Although Republicans immediately made clear Saturday they intend to deny Senate confirmation of any nominee President Obama names to replace the late Justice Antonin Scalia, Obama has plenty of reasons to try.
Within an hour of the news of Scalia’s death, Senate Majority Leader Mitch McConnell issued a statement declaring “this vacancy should not be filled until we have a new president. ... The American people should have a voice in the selection of their next Supreme Court Justice.”
Many of the GOP presidential hopefuls, notably Sens. Ted Cruz of Texas and Marco Rubio of Florida, likewise said Obama should not name a replacement.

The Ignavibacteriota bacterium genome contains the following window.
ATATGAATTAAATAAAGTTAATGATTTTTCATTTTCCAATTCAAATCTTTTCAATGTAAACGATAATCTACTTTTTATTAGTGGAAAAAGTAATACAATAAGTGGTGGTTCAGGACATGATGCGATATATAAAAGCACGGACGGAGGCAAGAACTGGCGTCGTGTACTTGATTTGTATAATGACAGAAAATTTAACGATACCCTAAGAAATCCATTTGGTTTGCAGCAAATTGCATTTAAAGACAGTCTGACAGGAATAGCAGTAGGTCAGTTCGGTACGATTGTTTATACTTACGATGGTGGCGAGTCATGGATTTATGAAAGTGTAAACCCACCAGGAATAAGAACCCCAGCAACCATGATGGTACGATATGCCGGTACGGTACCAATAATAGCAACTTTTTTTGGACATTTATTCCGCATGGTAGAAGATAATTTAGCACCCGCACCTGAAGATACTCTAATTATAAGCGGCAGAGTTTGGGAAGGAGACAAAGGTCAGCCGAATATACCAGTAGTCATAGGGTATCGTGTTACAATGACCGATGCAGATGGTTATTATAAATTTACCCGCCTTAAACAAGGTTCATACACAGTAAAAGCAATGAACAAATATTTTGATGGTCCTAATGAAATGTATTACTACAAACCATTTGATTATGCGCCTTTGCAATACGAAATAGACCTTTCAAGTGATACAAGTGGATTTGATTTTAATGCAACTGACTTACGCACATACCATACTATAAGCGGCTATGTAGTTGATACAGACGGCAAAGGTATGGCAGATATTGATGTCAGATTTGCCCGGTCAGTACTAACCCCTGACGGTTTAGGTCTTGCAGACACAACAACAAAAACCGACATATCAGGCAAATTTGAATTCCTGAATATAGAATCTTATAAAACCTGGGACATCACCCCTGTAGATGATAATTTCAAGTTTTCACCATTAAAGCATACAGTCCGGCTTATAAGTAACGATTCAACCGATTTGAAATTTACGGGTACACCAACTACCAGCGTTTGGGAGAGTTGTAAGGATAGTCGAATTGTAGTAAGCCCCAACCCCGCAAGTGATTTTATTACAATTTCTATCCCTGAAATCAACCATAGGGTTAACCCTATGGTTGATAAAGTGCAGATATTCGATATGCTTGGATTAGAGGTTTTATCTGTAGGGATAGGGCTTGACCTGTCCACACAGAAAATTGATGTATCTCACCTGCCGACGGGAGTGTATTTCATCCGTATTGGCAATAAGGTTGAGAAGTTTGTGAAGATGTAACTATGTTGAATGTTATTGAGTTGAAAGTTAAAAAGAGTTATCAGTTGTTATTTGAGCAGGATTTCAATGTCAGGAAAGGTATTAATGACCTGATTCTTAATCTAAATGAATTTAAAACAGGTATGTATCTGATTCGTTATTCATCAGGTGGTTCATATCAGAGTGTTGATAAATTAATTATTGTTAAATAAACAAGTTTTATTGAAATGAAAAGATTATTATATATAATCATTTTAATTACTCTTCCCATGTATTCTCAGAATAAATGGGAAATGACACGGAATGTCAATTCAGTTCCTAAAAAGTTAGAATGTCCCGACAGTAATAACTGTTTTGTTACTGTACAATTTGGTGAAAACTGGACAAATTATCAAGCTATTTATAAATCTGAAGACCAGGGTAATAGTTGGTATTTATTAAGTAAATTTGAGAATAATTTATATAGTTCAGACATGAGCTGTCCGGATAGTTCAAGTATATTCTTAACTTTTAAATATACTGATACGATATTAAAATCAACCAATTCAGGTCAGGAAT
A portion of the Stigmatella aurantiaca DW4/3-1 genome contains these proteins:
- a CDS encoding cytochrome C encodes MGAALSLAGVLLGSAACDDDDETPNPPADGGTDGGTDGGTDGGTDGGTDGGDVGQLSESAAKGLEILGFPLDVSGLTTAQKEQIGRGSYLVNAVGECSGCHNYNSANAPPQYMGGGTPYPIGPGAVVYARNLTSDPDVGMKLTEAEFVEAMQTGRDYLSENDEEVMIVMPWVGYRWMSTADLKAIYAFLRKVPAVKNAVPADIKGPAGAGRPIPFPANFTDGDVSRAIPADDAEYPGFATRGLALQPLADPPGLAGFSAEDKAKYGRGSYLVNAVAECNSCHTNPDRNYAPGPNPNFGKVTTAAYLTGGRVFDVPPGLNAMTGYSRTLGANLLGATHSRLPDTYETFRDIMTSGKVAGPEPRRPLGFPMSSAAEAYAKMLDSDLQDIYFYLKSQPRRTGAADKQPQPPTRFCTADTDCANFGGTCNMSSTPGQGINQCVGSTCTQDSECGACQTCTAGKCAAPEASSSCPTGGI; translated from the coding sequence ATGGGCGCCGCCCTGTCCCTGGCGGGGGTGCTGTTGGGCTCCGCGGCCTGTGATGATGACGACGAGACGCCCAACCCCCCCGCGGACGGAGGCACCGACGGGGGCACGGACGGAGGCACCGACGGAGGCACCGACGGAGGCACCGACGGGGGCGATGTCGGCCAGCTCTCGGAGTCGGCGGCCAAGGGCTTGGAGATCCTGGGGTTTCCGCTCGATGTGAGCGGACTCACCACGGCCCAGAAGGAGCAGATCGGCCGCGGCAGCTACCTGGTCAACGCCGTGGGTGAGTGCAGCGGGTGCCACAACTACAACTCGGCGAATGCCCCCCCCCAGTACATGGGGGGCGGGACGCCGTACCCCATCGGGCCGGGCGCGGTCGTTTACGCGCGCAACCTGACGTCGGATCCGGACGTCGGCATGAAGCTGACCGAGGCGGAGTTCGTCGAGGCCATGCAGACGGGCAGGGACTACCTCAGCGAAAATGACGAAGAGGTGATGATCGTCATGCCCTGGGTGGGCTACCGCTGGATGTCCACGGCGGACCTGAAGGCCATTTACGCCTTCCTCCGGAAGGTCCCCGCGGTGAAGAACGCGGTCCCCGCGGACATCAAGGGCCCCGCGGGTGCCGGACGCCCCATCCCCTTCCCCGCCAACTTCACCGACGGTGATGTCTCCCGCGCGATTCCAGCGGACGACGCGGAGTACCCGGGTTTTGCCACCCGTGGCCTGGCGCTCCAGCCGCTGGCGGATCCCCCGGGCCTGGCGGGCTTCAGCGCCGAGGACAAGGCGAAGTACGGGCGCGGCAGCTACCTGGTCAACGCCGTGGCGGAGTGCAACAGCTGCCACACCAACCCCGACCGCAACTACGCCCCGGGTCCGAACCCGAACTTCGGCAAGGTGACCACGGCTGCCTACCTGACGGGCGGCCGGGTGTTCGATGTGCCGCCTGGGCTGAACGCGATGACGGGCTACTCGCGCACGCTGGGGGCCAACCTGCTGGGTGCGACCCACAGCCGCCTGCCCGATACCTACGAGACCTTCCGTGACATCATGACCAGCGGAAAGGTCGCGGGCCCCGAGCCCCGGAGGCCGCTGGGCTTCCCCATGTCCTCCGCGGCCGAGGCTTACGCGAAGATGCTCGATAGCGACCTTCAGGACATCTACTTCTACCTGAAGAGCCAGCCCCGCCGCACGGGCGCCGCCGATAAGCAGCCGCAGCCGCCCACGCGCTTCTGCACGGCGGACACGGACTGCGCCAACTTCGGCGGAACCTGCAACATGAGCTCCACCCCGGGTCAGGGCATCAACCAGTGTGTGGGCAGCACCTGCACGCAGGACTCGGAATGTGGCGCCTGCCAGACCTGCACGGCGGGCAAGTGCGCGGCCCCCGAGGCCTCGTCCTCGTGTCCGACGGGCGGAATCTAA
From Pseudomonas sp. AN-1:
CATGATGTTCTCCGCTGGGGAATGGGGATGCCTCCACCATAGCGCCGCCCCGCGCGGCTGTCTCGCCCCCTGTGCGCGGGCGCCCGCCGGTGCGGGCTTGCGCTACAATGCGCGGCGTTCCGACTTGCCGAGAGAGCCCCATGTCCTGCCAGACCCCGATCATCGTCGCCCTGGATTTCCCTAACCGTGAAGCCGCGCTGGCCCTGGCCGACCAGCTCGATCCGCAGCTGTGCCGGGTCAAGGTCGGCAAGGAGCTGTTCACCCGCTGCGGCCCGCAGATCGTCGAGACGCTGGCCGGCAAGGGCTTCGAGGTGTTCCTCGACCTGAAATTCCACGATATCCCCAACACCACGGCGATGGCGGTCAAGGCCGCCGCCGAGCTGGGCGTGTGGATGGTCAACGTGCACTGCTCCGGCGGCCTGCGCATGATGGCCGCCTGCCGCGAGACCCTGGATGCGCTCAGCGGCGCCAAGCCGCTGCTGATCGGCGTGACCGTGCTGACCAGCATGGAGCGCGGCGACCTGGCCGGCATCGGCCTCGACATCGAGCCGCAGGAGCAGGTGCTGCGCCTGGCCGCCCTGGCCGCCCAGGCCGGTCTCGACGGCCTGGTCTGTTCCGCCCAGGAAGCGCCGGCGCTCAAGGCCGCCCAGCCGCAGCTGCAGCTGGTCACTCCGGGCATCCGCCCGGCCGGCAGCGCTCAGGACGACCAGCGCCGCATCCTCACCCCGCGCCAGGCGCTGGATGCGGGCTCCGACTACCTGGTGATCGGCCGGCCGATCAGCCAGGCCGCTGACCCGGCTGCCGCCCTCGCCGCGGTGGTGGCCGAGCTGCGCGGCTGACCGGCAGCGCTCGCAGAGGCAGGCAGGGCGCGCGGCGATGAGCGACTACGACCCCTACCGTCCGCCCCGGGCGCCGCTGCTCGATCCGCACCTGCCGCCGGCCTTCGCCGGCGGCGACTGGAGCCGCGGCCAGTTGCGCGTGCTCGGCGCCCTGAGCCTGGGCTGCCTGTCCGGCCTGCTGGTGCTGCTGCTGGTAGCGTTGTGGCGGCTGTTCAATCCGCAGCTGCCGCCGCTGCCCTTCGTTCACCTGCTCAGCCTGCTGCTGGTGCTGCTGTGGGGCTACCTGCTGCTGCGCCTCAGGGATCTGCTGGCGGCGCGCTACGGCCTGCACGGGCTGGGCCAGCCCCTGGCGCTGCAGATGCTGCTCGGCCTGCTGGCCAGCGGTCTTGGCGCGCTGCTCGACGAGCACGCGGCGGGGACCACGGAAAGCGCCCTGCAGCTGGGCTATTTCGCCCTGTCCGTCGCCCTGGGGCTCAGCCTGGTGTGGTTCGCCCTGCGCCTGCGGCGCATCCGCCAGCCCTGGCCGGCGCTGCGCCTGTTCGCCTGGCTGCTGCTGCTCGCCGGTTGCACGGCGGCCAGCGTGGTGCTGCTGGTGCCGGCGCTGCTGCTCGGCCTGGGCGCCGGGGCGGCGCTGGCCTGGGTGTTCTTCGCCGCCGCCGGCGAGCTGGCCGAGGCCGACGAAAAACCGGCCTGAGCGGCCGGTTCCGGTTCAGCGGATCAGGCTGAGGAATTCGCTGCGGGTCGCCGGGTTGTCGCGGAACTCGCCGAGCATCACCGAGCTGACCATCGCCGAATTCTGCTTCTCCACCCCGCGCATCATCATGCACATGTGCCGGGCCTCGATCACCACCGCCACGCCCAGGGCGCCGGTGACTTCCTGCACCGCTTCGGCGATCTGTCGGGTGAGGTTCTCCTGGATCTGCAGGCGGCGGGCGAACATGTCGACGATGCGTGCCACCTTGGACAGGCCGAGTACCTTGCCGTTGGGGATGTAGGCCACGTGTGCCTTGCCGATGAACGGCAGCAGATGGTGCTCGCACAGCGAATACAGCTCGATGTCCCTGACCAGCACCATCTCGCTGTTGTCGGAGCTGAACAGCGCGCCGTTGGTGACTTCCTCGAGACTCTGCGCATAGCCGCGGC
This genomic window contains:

But the president will not wait to choose a nominee. Speaking from Rancho Mirage (Riverside County), where he is preparing for a summit with Southeast Asian nations this week, Obama said he will “fulfill my responsibility to name a successor,” saying his duty to do so is “bigger than any one person ... it’s about our democracy.”
Any Obama nominee would dramatically alter the high court’s fragile 5-4 split on the most controversial decisions, where Scalia has been the intellectual leader of the dominant conservative wing. Whether Obama nominates a replacement or not, the mere existence of the vacancy, and Scalia’s towering stature on the conservative right, only raises the stakes for both parties heading into the election, said Republican analyst Ford O’Connell.
“Scalia’s death is a microcosm of the 2016 election for both sides,” O’Connell said.